Source: Pleasanton opts for new smart meters to save water – Mercury News

Cleary Bros in the media again! Martin Cleary on irrigation

How Cleary Bros. Landscape helps clients save water and adapt to drought conditions.

Drought hit California hard in 2012 and continues to plague the state. While the worst of it seems to be over, Martin Cleary says it’s a time that most residents won’t soon forget.

“The drought persisted for five years, so it’s pretty much burned into everybody’s memory,” says the president of Cleary Bros. Landscape, in Danville, Calif., which has been serving the Bay Area since 1987. “Now when people think of their landscape, they think of water. They are synonymous, at least here in California.”

Fortunately, water management is something Cleary Bros. Landscape has been practicing and promoting for decades. So, the company was well prepared for the changes that needed to be made once water became such a limited resource. The $17.3-million (Actually, it’s $19.2m) company offers a menu of services that can reduce clients’ water usage by an average of 30 percent while maintaining attractive, healthy landscapes. The company serves a mostly commercial and municipal clientele, doing 47 percent mowing and maintenance, 13 percent irrigation, 13 percent tree care, 14 percent enhancements and 13 percent design/build services.

“All of our customers want to save water either because it’s the right thing to do, it’s financially what they have to do or they were mandated to by the water agencies,” says Cleary, who became a certified water auditor through the Irrigation Association in 1994. “It’s very politically incorrect right now to have a broad, deep-green lawn in California.”Turf conversions are a reality for Cleary Bros. Landscape’s clients.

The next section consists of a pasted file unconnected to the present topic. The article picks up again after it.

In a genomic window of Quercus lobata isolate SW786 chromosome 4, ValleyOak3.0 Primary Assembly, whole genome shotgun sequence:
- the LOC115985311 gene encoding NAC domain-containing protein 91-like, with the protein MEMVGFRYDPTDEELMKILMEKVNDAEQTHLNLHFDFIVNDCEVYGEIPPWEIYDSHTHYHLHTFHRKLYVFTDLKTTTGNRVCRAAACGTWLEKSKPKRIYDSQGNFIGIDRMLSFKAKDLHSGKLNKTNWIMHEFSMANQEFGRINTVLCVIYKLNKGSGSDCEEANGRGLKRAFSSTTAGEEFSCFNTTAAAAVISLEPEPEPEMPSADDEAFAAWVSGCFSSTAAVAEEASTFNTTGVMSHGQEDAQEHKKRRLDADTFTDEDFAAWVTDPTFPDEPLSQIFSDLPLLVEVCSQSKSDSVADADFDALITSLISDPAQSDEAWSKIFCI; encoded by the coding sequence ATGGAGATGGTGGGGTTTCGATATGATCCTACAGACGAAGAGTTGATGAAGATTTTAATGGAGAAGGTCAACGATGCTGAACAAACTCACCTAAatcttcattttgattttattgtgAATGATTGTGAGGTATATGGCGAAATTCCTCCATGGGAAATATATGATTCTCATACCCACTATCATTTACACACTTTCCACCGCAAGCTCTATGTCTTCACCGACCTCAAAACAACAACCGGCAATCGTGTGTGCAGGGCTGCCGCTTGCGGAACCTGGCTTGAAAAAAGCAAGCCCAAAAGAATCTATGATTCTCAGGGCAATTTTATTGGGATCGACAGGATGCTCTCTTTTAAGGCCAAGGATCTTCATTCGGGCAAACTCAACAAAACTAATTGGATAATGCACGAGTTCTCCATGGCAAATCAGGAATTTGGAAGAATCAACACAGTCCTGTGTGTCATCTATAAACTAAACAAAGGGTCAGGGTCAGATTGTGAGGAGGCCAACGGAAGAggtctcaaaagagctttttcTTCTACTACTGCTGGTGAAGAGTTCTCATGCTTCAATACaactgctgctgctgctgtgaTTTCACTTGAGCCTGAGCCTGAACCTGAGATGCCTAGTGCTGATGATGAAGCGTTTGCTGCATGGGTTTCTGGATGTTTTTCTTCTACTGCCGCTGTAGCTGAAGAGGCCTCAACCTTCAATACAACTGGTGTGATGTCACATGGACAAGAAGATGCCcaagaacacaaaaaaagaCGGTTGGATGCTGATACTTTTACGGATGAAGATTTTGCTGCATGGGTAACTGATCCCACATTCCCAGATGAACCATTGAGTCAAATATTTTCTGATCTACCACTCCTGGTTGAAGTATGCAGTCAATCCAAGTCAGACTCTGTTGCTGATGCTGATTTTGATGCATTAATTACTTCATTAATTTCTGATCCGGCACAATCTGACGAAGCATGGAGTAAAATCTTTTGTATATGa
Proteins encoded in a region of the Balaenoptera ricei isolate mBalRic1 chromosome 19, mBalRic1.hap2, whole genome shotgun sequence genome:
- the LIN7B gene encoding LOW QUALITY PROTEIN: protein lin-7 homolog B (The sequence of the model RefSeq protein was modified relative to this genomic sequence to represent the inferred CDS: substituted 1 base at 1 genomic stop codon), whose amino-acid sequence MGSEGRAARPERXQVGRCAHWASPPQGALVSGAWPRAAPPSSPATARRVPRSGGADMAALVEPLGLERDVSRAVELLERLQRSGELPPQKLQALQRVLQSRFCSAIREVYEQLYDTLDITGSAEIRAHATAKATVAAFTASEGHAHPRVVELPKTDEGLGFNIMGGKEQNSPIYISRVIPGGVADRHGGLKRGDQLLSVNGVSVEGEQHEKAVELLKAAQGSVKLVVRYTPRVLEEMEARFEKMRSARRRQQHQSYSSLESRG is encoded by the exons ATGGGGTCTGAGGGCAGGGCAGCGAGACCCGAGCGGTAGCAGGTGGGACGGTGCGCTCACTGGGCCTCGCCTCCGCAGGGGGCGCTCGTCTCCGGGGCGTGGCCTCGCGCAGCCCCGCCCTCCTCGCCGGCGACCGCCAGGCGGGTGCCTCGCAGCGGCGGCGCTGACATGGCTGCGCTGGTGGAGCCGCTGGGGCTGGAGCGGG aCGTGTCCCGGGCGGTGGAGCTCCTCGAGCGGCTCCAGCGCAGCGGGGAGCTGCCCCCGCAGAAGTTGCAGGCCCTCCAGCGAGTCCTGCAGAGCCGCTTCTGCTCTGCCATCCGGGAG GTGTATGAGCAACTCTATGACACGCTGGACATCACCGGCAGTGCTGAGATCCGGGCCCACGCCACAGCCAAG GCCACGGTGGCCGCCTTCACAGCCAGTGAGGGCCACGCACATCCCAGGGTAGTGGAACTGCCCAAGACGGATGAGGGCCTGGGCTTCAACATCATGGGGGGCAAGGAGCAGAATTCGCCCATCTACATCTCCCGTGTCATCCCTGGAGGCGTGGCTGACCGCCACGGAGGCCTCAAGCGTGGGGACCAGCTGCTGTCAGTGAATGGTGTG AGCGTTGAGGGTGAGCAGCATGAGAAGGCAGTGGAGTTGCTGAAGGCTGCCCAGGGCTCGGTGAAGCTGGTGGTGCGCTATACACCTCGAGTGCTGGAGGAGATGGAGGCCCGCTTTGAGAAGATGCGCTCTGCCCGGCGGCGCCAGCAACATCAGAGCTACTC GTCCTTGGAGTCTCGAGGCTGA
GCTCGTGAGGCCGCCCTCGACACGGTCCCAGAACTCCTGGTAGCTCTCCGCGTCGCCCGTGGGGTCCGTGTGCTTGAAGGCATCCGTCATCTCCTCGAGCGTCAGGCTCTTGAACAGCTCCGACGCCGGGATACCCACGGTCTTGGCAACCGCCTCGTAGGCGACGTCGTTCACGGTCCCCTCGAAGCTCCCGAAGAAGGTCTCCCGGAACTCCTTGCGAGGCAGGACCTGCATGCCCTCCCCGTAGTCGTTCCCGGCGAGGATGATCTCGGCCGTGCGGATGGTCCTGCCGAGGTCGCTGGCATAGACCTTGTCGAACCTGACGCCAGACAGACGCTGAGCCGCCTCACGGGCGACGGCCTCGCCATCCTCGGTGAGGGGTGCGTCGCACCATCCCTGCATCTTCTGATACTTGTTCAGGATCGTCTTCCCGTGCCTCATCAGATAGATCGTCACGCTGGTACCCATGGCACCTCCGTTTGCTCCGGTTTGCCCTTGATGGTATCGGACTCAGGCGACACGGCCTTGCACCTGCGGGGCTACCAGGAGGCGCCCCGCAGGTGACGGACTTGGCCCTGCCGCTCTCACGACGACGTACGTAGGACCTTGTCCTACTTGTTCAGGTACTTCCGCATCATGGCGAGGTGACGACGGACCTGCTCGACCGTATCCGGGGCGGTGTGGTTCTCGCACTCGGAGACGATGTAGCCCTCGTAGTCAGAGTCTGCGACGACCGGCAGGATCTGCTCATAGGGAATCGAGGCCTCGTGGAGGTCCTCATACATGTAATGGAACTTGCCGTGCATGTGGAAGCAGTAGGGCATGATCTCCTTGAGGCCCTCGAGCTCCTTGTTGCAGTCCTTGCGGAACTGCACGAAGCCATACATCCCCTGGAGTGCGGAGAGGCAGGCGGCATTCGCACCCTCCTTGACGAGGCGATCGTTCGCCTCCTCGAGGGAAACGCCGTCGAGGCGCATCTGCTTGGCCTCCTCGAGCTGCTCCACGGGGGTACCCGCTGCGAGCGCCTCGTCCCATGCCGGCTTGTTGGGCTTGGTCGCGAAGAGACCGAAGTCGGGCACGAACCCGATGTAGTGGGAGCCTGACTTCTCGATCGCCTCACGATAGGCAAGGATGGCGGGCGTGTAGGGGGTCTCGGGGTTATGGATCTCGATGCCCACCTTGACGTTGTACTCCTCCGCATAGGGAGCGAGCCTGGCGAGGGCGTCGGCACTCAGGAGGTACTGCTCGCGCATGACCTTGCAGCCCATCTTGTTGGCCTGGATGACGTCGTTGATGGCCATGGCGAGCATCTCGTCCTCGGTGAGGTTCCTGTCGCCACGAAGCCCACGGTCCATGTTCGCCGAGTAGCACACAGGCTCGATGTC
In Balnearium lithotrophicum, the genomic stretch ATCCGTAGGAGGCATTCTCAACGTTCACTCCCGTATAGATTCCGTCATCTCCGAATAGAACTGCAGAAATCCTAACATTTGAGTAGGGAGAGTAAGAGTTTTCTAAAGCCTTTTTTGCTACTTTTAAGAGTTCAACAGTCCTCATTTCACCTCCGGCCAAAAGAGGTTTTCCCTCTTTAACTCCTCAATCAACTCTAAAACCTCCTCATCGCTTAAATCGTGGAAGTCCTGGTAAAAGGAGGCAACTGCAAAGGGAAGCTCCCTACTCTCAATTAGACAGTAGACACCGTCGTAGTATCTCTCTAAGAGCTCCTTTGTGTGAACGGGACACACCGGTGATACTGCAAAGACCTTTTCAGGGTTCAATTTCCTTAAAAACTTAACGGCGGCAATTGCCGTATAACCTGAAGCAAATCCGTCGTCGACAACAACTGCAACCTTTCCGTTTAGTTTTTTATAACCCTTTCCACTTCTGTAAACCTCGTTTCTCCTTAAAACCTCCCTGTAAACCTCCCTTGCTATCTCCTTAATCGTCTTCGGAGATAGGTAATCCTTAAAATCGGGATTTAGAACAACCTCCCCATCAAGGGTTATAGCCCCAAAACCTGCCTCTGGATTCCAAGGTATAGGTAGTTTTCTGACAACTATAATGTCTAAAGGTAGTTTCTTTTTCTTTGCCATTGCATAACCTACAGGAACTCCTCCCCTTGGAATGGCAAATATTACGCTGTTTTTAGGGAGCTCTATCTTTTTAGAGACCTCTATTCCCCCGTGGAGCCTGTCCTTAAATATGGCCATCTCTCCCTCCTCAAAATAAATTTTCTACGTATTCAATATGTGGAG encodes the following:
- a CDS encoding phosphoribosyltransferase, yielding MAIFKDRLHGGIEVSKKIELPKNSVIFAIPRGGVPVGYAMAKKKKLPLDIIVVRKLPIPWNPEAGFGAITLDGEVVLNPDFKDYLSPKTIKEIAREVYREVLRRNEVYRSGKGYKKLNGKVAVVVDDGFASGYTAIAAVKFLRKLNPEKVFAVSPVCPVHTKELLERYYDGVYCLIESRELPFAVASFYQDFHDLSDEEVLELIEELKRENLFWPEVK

Spreading the Word

While his clients wanted to save water, Cleary says most of them simply didn’t know where to start when the drought reached its peak, comparing them to “deer in headlights.” With three California Landscape Contractors Association-certified water managers and two certified water auditors on staff, the company began having conversations and educating clients about the different things they could do to reduce how much water it takes to have a healthy lawn and landscape. Cleary says they also utilized marketing materials and social media to help inform customers.